IIT Mumbai, Powai, is saving electricity on a daily basis and it’s being done with a few thousand square feet of mirrors, discovers Piali Banerjee
The Indian Institute of Technology (IIT) is doing it with mirrors
nowadays. There’s an initiative to save electricity on a daily basis in IIT,
Powai, and it’s simply being done with a few thousand square feet of
There are 12 faculty offices in the mechanical department of IIT where
using tube lights during the day is passé. Diffused sunlight is used
instead. (Like most offices, these too are designed in a way where
artificial light is needed all day.)
"Saving electricity is more important than producing it. That’s why we
decided to use the sunlight with the help of mirrors," says Chetan Solanki,
who hit upon the idea and set up mirrors in his own office, only to find
many of his colleagues asking for deflected sunlight in their rooms, too.
So, today he’s a busy man, organising mirrors for everyone.
"I’ve just received a fresh consignment of mirrors, so I’m ready to do up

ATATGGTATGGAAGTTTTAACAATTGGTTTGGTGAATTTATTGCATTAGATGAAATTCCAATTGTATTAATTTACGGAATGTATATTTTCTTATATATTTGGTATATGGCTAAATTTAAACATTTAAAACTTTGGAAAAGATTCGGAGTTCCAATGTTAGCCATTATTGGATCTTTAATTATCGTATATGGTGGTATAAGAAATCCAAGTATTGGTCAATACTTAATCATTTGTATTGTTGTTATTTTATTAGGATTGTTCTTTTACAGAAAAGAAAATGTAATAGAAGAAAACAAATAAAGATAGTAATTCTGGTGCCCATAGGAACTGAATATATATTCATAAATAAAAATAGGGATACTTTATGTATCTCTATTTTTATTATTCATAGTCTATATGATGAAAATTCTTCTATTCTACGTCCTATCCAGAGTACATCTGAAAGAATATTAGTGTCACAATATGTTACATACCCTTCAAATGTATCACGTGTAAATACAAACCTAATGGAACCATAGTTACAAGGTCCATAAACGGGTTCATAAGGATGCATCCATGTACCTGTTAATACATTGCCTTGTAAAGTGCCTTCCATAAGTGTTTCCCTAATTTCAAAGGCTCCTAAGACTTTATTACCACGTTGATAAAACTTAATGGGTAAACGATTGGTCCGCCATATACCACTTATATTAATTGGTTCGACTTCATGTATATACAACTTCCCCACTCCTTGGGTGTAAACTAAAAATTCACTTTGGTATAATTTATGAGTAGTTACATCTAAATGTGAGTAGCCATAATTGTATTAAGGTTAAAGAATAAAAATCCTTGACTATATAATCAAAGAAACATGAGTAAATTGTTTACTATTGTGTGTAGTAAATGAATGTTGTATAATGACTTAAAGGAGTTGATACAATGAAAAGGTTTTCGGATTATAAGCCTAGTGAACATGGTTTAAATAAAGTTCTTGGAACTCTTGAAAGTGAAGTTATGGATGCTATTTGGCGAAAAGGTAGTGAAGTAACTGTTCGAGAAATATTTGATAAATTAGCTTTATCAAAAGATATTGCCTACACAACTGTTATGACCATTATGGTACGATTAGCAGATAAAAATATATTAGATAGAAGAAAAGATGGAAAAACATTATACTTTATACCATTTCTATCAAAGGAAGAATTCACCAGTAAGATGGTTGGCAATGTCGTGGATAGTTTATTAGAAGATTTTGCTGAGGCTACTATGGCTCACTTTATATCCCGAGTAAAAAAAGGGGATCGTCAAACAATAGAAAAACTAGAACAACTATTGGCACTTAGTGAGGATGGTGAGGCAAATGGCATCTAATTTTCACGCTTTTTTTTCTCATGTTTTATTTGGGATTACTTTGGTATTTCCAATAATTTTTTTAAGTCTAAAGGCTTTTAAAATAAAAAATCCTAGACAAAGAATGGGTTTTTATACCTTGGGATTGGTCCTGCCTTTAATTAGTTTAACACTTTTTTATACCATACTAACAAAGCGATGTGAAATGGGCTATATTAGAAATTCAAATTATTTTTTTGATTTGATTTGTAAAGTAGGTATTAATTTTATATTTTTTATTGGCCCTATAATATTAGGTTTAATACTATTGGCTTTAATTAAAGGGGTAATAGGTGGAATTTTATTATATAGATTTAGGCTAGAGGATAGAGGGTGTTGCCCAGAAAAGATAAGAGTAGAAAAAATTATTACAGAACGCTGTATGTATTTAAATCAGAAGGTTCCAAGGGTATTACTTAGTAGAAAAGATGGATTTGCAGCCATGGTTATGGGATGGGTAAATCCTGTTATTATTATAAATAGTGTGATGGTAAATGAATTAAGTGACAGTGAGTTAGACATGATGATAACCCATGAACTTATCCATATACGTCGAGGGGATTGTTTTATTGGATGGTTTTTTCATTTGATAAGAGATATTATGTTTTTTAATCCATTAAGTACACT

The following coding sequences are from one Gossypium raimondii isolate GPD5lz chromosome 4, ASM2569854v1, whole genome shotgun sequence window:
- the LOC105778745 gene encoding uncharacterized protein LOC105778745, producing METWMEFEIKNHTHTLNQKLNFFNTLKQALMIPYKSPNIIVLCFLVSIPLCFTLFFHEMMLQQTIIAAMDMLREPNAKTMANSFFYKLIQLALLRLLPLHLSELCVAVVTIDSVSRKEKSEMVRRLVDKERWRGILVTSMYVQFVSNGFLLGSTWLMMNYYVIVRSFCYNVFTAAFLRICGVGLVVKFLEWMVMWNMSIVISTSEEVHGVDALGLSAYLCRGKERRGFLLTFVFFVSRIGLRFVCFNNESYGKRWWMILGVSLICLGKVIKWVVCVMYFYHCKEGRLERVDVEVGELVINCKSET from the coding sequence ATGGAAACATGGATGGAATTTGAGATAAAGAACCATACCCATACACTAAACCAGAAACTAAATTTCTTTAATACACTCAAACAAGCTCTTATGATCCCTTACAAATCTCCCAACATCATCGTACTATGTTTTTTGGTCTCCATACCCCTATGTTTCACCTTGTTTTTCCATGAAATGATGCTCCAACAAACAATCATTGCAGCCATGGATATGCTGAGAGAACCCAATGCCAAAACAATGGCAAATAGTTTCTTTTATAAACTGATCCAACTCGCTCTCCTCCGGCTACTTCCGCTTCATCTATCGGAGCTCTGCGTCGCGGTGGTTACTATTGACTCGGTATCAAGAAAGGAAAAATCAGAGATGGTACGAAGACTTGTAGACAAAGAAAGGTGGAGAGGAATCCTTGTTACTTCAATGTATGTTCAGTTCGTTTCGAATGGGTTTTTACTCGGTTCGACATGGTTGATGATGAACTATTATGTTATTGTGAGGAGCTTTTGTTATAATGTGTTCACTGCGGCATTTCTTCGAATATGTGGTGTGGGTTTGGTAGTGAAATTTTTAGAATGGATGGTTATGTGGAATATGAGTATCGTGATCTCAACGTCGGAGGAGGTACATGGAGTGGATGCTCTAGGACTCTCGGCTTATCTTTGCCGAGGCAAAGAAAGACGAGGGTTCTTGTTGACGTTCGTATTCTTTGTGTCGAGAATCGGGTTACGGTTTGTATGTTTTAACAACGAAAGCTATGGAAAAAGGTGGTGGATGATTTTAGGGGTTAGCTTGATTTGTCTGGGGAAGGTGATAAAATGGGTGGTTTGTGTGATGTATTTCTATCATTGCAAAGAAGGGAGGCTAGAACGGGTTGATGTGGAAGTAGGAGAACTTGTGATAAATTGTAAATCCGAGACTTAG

10 more offices," he says.
So, how do the mirrors actually work? "A long panel of mirrors is fixed
above the windows of the office, facing the floor. This deflects the
sunlight from outside, onto the ceiling of the room. The ceiling being
white, and not-so-smooth, this light is dispersed to the rest of the room,"
"One more mirror is placed near the ceiling, which can actually redirect
the reflected sunlight bang on to the desk. Since this is diffused light, it
brings no heat with it."
For a 10 by 15 sq ft office, you need about 15 sq feet of mirrors, at a
cost of Rs 30 per sq ft. Since every office is fitted with two tube lights,
for a working day of eight hours, this ’mirrorwork’ saves 700 Watthours of
electricity, which works out to Rs 3 saving per day. It takes about six
months to recover the cost of the mirrors… After that, it’s a free lunch
Source: Mumbai Mirror dated 6March 2007